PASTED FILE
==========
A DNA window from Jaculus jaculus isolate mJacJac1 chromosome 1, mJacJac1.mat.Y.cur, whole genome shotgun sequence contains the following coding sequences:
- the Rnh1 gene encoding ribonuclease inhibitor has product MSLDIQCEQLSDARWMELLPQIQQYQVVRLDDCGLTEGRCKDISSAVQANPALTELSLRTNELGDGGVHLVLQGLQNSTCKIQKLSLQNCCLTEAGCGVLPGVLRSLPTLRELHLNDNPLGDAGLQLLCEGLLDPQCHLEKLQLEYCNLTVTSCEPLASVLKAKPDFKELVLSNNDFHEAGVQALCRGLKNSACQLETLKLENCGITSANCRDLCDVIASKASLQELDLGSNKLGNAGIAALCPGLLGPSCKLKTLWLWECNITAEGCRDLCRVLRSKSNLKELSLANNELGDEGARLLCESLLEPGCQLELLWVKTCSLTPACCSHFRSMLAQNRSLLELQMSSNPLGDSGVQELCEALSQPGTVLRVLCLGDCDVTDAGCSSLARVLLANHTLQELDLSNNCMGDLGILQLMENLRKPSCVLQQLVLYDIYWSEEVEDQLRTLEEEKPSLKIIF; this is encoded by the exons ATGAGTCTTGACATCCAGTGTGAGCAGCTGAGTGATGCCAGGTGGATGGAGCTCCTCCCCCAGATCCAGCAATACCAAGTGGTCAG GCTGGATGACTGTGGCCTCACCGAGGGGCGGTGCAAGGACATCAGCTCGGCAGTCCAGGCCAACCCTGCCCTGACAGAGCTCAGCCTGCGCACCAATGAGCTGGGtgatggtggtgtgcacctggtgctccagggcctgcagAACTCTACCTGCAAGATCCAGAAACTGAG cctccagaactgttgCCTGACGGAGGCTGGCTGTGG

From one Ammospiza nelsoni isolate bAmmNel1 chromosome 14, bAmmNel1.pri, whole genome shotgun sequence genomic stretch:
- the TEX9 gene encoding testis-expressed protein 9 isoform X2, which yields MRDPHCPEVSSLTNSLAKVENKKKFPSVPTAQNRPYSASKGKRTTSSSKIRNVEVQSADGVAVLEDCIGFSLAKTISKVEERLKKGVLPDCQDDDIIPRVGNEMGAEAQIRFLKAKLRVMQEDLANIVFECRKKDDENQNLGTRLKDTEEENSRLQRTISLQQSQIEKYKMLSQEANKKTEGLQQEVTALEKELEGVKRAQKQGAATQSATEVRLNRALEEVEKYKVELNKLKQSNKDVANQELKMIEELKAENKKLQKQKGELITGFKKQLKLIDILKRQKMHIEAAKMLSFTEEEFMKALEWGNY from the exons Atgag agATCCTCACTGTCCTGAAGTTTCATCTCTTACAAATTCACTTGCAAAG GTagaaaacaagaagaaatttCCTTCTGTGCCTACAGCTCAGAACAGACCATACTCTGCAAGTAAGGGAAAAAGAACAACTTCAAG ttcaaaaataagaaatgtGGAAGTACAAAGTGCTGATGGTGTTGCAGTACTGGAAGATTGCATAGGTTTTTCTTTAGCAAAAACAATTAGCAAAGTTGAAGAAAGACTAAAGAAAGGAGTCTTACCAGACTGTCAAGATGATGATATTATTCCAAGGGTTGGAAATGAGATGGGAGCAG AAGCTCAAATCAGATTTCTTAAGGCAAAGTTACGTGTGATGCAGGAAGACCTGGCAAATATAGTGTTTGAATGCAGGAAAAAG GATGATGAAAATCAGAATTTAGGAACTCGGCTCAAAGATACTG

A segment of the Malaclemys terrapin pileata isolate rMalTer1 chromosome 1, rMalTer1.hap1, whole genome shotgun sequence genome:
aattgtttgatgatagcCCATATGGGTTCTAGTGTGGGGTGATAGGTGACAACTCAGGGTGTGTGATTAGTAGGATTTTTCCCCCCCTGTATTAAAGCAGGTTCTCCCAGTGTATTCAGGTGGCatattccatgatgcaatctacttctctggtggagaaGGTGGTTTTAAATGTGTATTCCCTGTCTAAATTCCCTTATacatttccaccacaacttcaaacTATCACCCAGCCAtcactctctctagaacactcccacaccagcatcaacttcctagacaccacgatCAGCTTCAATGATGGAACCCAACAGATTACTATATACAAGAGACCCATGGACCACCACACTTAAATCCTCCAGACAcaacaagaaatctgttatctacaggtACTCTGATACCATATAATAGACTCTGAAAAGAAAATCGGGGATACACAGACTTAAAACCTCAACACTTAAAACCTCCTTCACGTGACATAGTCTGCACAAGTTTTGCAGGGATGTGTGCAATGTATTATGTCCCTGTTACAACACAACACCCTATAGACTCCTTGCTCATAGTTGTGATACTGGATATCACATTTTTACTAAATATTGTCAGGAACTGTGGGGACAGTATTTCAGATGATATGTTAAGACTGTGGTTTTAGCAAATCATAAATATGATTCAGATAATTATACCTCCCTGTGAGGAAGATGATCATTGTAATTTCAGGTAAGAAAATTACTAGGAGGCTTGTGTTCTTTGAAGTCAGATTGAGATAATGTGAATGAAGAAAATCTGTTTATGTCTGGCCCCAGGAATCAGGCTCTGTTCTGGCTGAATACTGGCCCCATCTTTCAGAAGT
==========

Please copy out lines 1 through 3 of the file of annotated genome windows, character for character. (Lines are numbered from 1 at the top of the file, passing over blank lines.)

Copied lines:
A DNA window from Jaculus jaculus isolate mJacJac1 chromosome 1, mJacJac1.mat.Y.cur, whole genome shotgun sequence contains the following coding sequences:
- the Rnh1 gene encoding ribonuclease inhibitor has product MSLDIQCEQLSDARWMELLPQIQQYQVVRLDDCGLTEGRCKDISSAVQANPALTELSLRTNELGDGGVHLVLQGLQNSTCKIQKLSLQNCCLTEAGCGVLPGVLRSLPTLRELHLNDNPLGDAGLQLLCEGLLDPQCHLEKLQLEYCNLTVTSCEPLASVLKAKPDFKELVLSNNDFHEAGVQALCRGLKNSACQLETLKLENCGITSANCRDLCDVIASKASLQELDLGSNKLGNAGIAALCPGLLGPSCKLKTLWLWECNITAEGCRDLCRVLRSKSNLKELSLANNELGDEGARLLCESLLEPGCQLELLWVKTCSLTPACCSHFRSMLAQNRSLLELQMSSNPLGDSGVQELCEALSQPGTVLRVLCLGDCDVTDAGCSSLARVLLANHTLQELDLSNNCMGDLGILQLMENLRKPSCVLQQLVLYDIYWSEEVEDQLRTLEEEKPSLKIIF; this is encoded by the exons ATGAGTCTTGACATCCAGTGTGAGCAGCTGAGTGATGCCAGGTGGATGGAGCTCCTCCCCCAGATCCAGCAATACCAAGTGGTCAG GCTGGATGACTGTGGCCTCACCGAGGGGCGGTGCAAGGACATCAGCTCGGCAGTCCAGGCCAACCCTGCCCTGACAGAGCTCAGCCTGCGCACCAATGAGCTGGGtgatggtggtgtgcacctggtgctccagggcctgcagAACTCTACCTGCAAGATCCAGAAACTGAG cctccagaactgttgCCTGACGGAGGCTGGCTGTGG

From one Ammospiza nelsoni isolate bAmmNel1 chromosome 14, bAmmNel1.pri, whole genome shotgun sequence genomic stretch: